Most sweeps use some sort of brushes to remove creosote and any Certified Sweep I know personally today will be using power rotary sweep equipment, simply because it does a better job – far better job in fact. These tools, like the manual brushes will quickly and easily plow through Stage one creosote. The power tools can also with a bit more work handle Stage two creosote build up – the manual brushes will struggle with these deposits but given enough time and persistence may get that as well – although there are flat metal brushes which although quite expensive do work fairly well. The very best by far however for Stage two creosote is a power steel rotary tool.

For Stage three the power rotary tools can also be quite effective – the manual tools are useless here. But even with power tools it can be a difficult job. This is where chemical removers come into play. Chemical removers however take time and do require a second trip by the Chimney Sweep. One of the most effective being CreAway, which can actually reverse many problems over time provided one changes their burning habits. By continuing to burn the same way as you did to develop the problem in the first place will not prevent further deposits and my application of CreAway is only a waste of money – well I can keep reapplying it but it is expensive to buy and apply. If the third degree is really bad there may actually be a case to remove the liner and reinstall!! But lets first look at the options – CreAway will work if there has been no chimney fire and the walls simply look like they have a tar coating on them. There is also a chain head for the power rotary sweep which can be rather effective on the hard to get Stage three creosote – contrary to what one would think, the chains will not break the chimney tiles. In all likelihood however in chimneys which have been abused to the point where Stage three creosote is present – the tiles are very likely already broken. Therefore it is very difficult to find a sweep who will use the rotary chains as ultimately they will be blamed for breaking the tiles. Regardless of this, it is an option and one of the most effective available. Keep in mind that without chemicals – even the specialized tools will only get the chimney and pipes clean to a point.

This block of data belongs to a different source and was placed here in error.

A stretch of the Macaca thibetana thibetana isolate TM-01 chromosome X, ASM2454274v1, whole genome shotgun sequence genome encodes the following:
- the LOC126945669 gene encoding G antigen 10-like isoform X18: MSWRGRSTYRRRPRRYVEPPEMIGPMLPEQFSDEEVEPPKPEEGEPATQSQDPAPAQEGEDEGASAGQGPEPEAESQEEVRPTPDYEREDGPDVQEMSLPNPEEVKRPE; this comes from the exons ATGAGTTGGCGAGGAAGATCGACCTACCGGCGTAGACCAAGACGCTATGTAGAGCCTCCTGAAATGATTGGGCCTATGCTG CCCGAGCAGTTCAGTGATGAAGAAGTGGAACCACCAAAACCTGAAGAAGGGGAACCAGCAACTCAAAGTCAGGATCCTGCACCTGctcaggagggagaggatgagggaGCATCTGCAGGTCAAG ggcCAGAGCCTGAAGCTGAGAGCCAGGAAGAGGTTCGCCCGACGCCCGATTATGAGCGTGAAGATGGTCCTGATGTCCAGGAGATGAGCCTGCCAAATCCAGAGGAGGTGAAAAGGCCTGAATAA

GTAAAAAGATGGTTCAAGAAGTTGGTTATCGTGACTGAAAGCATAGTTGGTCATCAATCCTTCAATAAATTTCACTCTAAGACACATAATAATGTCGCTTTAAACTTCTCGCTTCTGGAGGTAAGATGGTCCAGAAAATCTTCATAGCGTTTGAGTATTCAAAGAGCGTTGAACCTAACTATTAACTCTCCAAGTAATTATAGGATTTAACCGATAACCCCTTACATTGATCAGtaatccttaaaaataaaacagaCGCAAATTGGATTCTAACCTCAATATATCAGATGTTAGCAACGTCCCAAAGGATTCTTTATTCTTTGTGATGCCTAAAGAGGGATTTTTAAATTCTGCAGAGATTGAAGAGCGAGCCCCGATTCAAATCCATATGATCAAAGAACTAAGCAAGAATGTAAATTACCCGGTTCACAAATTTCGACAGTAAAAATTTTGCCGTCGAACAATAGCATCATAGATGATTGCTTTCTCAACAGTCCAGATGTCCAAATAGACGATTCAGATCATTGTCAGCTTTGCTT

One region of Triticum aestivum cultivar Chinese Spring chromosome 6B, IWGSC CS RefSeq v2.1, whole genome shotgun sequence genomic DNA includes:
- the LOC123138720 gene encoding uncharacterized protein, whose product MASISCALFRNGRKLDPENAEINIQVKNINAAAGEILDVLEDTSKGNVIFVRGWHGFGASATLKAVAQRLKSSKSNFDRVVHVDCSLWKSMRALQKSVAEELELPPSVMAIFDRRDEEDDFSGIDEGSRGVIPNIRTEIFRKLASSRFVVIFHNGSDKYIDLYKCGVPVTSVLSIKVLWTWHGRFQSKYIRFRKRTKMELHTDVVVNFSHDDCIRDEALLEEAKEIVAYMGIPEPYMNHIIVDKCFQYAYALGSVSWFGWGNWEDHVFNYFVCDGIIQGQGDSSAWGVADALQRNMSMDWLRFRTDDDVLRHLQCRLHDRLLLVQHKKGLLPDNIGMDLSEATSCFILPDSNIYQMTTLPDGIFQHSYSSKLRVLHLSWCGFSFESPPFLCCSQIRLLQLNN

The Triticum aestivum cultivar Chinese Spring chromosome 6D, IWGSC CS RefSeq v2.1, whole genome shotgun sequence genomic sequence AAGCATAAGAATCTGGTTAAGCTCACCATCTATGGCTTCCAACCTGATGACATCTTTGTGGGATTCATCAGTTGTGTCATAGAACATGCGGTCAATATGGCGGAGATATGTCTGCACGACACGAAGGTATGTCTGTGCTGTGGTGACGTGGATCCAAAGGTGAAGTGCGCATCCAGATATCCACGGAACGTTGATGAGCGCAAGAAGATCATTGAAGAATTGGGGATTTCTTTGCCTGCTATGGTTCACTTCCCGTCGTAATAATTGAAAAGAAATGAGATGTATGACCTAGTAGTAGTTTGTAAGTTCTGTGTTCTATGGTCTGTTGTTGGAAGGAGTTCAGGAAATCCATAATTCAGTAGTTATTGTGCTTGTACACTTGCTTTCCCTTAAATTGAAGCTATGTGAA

Now the bad news. There are times when the creosote is better not removed, even Stage three! These are masonry chimneys which have poor or no real joints between the tiles. And they are more common than one might think. I see them often with the chimney camera. Now with creosote buildup these gaps have become filled with potentially flammable materials and cleaning these chimneys does not in any way make them nearly as safe as you might hope.

With these chimneys one really needs to remove the old tiles completely and replacing with a new stainless steel liner. The reasons there are bad mortar joints or cracks in chimneys are numerous, but include masons who work too fast and don’t think it’s actually important to properly seal the joints, masons who use the improper mortar which dries too quickly and falls out, shifting or moving of the whole chimney over time (this can even cause cracking in times – as can heat and expansion/contraction – can happen to the best chimney work), a chimney fire has occurred – which will almost always cause tile cracking and mortar is demolished. Older stoves, dating back to the early 1980s and before had much lower burning efficiency abilities – they burned much more wood and did a much poorer job of it. This could send a lot more heat up the chimney – which could dry the creosote well. However, often times they were also pretty much shut down to a smoulder at which point they become creosote generators. Today the stoves are much more efficient – sending less heat up the chimneys and the homes tighter sealed – meaning the stove may lack combustion air. With modern stoves stainless steel insulated chimneys or stainless steel liners work far better as they heat quicker and more easily and are properly sized to the appliance. Bottom line is any wood stove can be safe if properly maintained – but lack of maintenance, annual cleaning by a professional and poor burning practices can lead to disaster.